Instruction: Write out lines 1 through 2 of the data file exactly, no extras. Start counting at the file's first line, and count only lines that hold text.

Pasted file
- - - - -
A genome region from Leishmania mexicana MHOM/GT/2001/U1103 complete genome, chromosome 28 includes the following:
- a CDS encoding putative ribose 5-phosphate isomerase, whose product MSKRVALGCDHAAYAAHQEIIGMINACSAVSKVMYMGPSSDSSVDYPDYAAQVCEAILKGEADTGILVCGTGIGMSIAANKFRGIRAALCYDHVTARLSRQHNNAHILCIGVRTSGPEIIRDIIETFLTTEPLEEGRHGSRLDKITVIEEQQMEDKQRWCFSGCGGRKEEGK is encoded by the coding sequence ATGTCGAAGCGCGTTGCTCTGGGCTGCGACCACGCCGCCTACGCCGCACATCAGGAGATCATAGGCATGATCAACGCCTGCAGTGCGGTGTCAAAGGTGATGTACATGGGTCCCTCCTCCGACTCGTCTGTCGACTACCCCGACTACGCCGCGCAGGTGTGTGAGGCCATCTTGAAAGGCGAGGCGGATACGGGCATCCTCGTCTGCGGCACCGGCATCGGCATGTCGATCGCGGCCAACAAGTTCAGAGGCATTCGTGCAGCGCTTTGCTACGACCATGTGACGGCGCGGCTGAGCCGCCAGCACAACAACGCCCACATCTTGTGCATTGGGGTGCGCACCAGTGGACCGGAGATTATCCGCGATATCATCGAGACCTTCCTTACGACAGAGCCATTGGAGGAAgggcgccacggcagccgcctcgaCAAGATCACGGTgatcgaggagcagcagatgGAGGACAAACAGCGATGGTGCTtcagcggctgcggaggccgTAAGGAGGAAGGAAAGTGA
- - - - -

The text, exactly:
A genome region from Leishmania mexicana MHOM/GT/2001/U1103 complete genome, chromosome 28 includes the following:
- a CDS encoding putative ribose 5-phosphate isomerase, whose product MSKRVALGCDHAAYAAHQEIIGMINACSAVSKVMYMGPSSDSSVDYPDYAAQVCEAILKGEADTGILVCGTGIGMSIAANKFRGIRAALCYDHVTARLSRQHNNAHILCIGVRTSGPEIIRDIIETFLTTEPLEEGRHGSRLDKITVIEEQQMEDKQRWCFSGCGGRKEEGK is encoded by the coding sequence ATGTCGAAGCGCGTTGCTCTGGGCTGCGACCACGCCGCCTACGCCGCACATCAGGAGATCATAGGCATGATCAACGCCTGCAGTGCGGTGTCAAAGGTGATGTACATGGGTCCCTCCTCCGACTCGTCTGTCGACTACCCCGACTACGCCGCGCAGGTGTGTGAGGCCATCTTGAAAGGCGAGGCGGATACGGGCATCCTCGTCTGCGGCACCGGCATCGGCATGTCGATCGCGGCCAACAAGTTCAGAGGCATTCGTGCAGCGCTTTGCTACGACCATGTGACGGCGCGGCTGAGCCGCCAGCACAACAACGCCCACATCTTGTGCATTGGGGTGCGCACCAGTGGACCGGAGATTATCCGCGATATCATCGAGACCTTCCTTACGACAGAGCCATTGGAGGAAgggcgccacggcagccgcctcgaCAAGATCACGGTgatcgaggagcagcagatgGAGGACAAACAGCGATGGTGCTtcagcggctgcggaggccgTAAGGAGGAAGGAAAGTGA